RK: I see that there are two trends: customization and hybrid programs. We see more universities wanting their own branded programs. They are taking a standard program and tweaking it a little bit and branding it their own way. We see this both for internships and study abroad. There is also an increase in hybrid programs -combining study abroad and internships.
Mandy: What is the one thing you don’t think the field is giving enough attention to?
RK: I think that the field has paid a lot of attention to Risk Management but not enough attention to Emergency Response. With the rising frequency of terrorist attacks, when I talk to universities and program providers I don’t hear a clear response plan after incidents occur. Let me explain, for example, if you are a program based in Paris, but there is an attack in Rome, do you reach out to all of the students and have them confirm they are okay? What if that attack killed “only” three people? Or nine people? What if it was in a small city 40 minutes outside of Rome? What if it’s all over the news in the US but there’s no chance your students were there? What about if there was a bus crash in Paris, but “only” 15 people were injured and it hasn’t made the news in the US? What if Frankfurt airport has been evacuated for a possible threat but it’s a Wednesday morning when your students should be in class? What if there is a bomb far away in Istanbul? Also, how long do you wait to contact students? What if something small, but important, happens three countries over, and you reach out to students but you haven’t heard back after one hour? Three hours? Ten hours? Do you call the police in Denmark to say you have a student that won’t respond to your calls? That seems pointless. As you can see, there are a lot of questions, but not enough good answers or parameters in place.
I’ve been putting a lot of thought into this especially after last summer when it felt like there was an incident a couple times per week dispersed throughout Europe. We don’t want to frighten students more than they already are, and we don’t want to desensitize them either.
I feel that part of the education of studying abroad is having the students take a more proactive role. What Barcelona SAE has done to help with the issue is create a mandatory weekend plans form that students must fill out every Thursday to let us know if they are staying in Barcelona, or if they are traveling over the weekend. If they are traveling, they give us the details. This goes beyond the “independent travel form” that programs use where students may or may not fill out. We also make sure students know that if they hear of a major issue abroad, that they get in contact with us immediately. Both of these steps put the onus more in the hands of the students and help us keep our students safer without scaring and desensitizing them.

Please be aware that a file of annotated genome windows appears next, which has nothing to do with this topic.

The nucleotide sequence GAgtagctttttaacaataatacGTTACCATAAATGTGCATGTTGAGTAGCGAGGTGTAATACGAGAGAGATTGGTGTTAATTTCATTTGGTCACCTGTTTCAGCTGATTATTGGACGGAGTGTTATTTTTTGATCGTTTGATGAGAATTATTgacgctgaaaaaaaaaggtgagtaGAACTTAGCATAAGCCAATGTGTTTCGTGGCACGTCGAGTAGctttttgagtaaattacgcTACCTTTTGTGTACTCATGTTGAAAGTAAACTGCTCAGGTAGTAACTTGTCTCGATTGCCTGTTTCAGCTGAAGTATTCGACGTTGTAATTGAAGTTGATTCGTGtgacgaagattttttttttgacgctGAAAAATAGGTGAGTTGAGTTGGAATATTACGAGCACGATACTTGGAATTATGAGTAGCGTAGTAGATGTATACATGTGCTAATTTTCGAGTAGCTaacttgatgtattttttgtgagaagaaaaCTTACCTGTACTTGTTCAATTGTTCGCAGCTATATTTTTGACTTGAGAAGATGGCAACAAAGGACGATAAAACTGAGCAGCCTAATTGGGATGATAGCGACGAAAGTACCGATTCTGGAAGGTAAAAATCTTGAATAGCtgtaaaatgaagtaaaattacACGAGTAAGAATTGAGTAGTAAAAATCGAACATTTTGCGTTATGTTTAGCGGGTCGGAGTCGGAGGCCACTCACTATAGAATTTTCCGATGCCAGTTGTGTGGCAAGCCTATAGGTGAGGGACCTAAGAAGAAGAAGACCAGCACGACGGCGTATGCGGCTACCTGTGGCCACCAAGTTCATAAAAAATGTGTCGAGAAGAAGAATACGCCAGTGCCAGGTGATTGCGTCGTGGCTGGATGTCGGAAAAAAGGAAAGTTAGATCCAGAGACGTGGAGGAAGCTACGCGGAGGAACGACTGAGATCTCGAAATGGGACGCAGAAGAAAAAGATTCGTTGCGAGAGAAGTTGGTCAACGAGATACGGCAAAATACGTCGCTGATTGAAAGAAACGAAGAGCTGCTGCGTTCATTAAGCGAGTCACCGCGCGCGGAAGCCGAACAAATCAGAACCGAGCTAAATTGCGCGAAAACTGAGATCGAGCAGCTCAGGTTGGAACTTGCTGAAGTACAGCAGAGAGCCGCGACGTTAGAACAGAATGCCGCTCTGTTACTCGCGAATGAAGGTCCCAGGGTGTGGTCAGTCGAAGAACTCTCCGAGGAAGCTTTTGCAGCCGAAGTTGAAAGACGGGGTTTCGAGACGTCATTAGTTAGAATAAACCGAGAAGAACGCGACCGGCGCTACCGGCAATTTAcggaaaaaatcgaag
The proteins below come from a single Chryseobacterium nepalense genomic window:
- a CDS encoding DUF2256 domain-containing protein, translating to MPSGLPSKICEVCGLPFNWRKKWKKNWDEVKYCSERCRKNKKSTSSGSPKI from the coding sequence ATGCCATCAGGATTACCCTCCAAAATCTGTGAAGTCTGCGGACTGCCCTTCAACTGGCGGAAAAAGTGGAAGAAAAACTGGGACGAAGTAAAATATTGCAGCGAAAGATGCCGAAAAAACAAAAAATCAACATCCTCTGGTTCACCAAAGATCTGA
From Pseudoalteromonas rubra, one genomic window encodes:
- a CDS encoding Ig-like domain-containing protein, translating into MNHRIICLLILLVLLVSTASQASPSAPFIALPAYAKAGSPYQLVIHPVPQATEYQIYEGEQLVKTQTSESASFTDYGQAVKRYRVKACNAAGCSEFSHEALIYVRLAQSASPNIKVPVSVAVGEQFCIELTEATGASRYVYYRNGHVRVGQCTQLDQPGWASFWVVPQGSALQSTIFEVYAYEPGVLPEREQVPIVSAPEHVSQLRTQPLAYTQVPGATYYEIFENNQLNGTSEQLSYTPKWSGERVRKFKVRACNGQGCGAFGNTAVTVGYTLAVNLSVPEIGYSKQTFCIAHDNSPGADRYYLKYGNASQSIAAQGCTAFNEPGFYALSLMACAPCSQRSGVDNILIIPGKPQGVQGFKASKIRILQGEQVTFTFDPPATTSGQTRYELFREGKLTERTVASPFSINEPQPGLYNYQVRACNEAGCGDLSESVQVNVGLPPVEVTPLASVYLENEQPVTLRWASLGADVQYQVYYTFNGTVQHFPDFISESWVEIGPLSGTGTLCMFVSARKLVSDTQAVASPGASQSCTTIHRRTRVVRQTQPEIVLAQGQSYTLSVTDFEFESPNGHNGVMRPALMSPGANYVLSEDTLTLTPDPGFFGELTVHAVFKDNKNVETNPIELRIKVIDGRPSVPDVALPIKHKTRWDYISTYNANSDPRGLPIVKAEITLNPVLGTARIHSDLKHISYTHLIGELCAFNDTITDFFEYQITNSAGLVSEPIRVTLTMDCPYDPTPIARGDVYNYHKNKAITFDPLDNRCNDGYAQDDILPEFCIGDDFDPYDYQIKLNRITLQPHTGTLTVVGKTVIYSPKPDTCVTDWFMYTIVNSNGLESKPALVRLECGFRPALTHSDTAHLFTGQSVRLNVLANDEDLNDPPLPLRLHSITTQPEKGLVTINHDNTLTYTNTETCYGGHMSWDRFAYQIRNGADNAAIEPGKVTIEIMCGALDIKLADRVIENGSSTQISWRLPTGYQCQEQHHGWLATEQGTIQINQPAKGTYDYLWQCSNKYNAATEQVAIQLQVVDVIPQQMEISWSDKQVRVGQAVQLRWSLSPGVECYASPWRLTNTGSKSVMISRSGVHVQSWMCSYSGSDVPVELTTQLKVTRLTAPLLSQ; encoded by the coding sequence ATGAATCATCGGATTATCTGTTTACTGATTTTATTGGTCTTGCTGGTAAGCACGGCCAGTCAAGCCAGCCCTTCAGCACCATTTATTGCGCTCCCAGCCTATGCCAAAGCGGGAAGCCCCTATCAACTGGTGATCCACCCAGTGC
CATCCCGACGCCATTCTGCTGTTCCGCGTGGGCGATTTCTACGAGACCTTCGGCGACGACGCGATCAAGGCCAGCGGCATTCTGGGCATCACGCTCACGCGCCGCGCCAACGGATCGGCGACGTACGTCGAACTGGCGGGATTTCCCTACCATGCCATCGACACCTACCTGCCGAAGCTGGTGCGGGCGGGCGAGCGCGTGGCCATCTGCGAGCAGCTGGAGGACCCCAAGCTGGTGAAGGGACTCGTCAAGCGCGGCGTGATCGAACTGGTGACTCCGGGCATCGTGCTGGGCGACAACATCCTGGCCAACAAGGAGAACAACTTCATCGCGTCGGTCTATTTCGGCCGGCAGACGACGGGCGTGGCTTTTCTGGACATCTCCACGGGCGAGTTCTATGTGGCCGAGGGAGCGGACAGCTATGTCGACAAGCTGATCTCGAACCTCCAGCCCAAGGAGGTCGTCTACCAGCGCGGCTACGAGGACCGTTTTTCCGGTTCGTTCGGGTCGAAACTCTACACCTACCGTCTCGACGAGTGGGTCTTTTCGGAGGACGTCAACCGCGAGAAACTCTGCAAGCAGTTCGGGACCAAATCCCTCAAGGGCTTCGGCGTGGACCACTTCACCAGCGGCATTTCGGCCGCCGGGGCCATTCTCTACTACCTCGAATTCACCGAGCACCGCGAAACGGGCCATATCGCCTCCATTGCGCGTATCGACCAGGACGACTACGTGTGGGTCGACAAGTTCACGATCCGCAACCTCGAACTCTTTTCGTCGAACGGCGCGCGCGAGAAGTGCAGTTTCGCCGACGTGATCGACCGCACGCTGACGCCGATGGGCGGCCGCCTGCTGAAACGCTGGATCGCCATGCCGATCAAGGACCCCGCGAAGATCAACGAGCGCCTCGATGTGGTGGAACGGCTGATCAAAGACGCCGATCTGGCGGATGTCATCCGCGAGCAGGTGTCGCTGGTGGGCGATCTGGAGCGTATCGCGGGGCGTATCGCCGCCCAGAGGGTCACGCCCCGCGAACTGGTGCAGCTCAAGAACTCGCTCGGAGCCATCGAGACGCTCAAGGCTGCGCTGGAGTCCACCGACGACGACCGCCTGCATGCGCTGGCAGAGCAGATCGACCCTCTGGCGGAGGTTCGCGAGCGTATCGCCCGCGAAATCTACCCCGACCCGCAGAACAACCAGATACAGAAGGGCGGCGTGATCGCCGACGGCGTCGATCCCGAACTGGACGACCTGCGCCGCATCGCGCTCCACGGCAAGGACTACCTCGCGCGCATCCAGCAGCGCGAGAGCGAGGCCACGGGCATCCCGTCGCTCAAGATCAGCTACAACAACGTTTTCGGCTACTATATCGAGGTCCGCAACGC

Mandy: What are the most pressing issues when you are abroad?
RK: When you work on-site, it feels like everything is a pressing issue! You have to be a cheerleader, a coach, a teacher, a counselor, a manager, an employee, a financial manager, and possibly a psychologist. One specific pressing issue is related to health and safety and risk management, and especially mental health these days.
Mandy: How is it different to be located abroad and work in EA?
RK: I find it so rewarding because I get to see the students from the time they arrive until they leave and watch how much they grow. When I worked in the US, I talked to them before they left and maybe, sometimes when they got back so I didn’t get to share in their excitement. It is easier to see the wonderful things that study abroad does for students when you are based abroad.
Mandy: What’s the one thing you never travel without?
RK: I have two: 1. Noise cancelling earbud headphones – they take up no space, reduce the noise on the plane, and with Audiobooks and podcasts you are set for a long flight. 2. I always bring a scarf with me on the plane because it is so versatile. I use mine as a pillow, a cover for my bald head if it’s cold, an eye patch, a blanket, a back support, a puppet for my kids, and an actual scarf.
Virginia Wesleyan College
Mandy Reinig is the Director of Study Away at Virginia Wesleyan College. She has a Master’s degree in Teaching English as a Second Language from the Pennsylvania State University and a Master’s degree in Latin American Studies from Ohio University. Prior to working at Virginia Wesleyan she was the Director of International Education at St. Mary’s College of Maryland. Mandy has been active in NAFSA serving on Trainer Corps on the Region VIII team and the EA KC National Team. Additionally, she presents regionally, nationally, and internationally on a variety of topics.